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Legal Implications of a Force Majeure Clause

Friday April 17, 2020

As the global crisis arising from the ongoing spread of COVID-19 (coronavirus) continues, we have been examining the potential legal implications arising from sale contracts and contracts involving goods.


English law does not have a general concept of force majeure. Therefore, any claim to ‘force majeure’ must rely on a contractual term. If there is no such applicable term, then the party must establish that the contract is frustrated as a whole, so that the contract is effectively null and void. This involves seeking to prove that the performance of the contract has changed radically from that which was envisaged.


Where there is a contractual force majeure term, the English courts will pay very close attention to how the clause itself is worded.


What will a general force majeure clause do?

A general force majeure clause will stipulate its specific effect, for example giving rise to a right to delay or suspend performance or to a right to cancel the contract.  If the clause does not provide for cancellation rights a right to terminate will not arise under the clause. The party seeking to remove itself from the contract would then have to fall back on the legal doctrine of frustration to avoid exposure to a claim for default.


The clause will usually list a number of events that constitute force majeure, followed typically by a generic catch-all provision. An event in the list needs to have occurred to trigger the effect of the clause.


General catch-all wording such as ‘all other causes beyond the control’ will need to be treated with caution, as the ‘other causes’ must be similar in kind to the specific events previously listed in the clause. If on the other hand the general wording is ‘all other causes whatsoever’, that will widen the scope of events that will trigger the clause.


Whether there is / has been a relevant event will depend on the facts and crucially, there must be a causal link between the event and the prevention or hinderance of performance.


Any such force majeure clause will typically provide that the relevant event must be beyond the control of the party seeking to rely on it, as well as prevent or hinder performance. Generally, it will not be sufficient to show that a relevant event has merely caused delay. If a party can perform its obligation by taking reasonable steps to mitigate the effect of the event (by an alternative method of performance) then it should take those steps.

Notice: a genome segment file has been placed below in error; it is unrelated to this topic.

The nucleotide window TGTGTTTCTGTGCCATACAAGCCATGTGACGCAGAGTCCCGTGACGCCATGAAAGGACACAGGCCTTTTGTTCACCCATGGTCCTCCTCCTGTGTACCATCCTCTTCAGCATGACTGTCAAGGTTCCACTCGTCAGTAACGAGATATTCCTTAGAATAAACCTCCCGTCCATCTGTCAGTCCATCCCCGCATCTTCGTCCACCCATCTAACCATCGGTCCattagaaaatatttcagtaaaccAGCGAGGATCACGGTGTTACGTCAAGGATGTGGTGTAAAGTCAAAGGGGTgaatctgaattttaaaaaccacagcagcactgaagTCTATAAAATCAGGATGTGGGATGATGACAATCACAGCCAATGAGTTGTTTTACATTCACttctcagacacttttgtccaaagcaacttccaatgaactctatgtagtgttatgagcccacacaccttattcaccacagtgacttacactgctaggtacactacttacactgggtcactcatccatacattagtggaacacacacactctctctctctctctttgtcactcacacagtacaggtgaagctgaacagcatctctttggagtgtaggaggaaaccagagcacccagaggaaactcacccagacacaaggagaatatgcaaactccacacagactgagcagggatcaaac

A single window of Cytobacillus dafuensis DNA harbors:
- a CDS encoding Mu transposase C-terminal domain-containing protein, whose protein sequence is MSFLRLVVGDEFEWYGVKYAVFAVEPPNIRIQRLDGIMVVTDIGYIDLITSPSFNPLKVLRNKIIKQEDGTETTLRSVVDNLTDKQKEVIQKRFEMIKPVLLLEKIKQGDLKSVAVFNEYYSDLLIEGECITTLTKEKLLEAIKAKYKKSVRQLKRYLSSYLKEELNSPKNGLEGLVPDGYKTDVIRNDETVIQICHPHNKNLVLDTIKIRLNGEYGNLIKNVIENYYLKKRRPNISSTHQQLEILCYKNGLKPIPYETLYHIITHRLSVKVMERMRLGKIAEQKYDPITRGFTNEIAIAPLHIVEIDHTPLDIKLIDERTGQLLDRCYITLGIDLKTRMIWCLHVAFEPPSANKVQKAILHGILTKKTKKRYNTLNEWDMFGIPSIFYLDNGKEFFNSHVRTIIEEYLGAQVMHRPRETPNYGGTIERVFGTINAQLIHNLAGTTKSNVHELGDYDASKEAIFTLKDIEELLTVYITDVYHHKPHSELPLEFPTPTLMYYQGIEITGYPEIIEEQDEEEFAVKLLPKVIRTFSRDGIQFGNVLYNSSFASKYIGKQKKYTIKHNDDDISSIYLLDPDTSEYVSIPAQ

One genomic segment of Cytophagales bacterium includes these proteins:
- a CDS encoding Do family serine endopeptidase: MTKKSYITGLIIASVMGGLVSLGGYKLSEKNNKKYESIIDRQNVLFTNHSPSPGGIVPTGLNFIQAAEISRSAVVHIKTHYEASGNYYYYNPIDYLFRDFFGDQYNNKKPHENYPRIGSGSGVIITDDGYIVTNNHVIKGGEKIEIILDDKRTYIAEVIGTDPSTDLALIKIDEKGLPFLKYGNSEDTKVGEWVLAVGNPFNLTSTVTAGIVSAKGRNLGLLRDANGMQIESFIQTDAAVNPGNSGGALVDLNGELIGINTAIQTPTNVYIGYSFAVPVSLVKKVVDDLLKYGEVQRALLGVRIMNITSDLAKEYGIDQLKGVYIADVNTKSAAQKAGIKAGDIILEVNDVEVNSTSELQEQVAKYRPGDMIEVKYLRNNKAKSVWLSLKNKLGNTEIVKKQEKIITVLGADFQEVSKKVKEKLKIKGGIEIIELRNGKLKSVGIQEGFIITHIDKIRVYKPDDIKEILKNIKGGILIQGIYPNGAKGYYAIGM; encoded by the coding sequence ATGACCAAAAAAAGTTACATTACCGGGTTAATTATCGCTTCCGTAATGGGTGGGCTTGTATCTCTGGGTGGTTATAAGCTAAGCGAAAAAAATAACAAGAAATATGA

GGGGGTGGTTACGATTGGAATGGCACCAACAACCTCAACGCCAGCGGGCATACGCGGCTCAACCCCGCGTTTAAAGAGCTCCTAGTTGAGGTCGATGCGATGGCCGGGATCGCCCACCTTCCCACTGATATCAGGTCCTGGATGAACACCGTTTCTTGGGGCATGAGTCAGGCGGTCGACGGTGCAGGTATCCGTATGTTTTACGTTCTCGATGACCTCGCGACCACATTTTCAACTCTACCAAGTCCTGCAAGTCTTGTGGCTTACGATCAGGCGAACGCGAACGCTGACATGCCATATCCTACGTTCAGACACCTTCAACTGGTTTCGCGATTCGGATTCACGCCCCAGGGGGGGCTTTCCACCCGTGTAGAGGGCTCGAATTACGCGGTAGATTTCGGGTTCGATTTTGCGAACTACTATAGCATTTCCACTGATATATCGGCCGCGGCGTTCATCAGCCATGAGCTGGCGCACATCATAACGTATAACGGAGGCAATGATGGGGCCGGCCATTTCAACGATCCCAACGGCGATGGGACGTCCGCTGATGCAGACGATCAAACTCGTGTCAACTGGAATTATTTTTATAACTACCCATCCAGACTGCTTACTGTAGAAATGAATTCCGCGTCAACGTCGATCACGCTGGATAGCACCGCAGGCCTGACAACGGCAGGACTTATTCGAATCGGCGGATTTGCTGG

Similarly, the party attempting to rely on a force majeure clause may be required to prove that it would have been able to perform the contract if the event had not occurred.


Finally, if the clause contains notice provisions the courts require strict adherence to such requirements, failing which the notice will not be effective.


The alternative remedy of frustration involves proving that a supervening event outside the parties’ control has defeated the commercial purpose of the contract.


Considering whether such a term is applicable, it is important first off to identify what contractual obligation is at risk of non-performance and its degree of importance to the contract as a whole.


Primary obligations that go to the root of the contract include the supply of goods and payment for goods or of freight. An inability to perform this sort of obligation (or extreme delay in performing it) may lead to termination and claims for default unless a contractual term or the doctrine of frustration apply to relieve the obligated party from any such liability.


Breaches of minor obligations due to delay or inability to perform will usually only give rise to damages unless a contractual term protects the obligated party. The doctrine of frustration will not apply in such situations.


Both force majeure and frustration are difficult doctrines to rely on to release a party of their performance obligations. Because the effect of a force majeure clause is the ending of a contract or suspending performance, it will be strictly interpreted. It will therefore not be straightforward to apply with any certainty in any given case. Similar considerations apply to assertions of frustration.


The best recommendation, especially given the present levels of uncertainty, is to investigate all avenues for alternative performance.


Whether coronavirus is a force majeure event will depend heavily on the facts of any given situation and on the specific terms of any contractual provision. Every care should be taken in giving notice of force majeure to ensure that the notice correctly identifies a qualifying event and is given in accordance with the relevant clause. An incorrect declaration of force majeure will most likely amount to a repudiatory breach. Likewise, a party in receipt of a force majeure notice should proceed with caution and check the underlying contract(s) to determine whether force majeure is in fact applicable.


Email disputeresolution@afglaw.co.uk to discuss your own situation.

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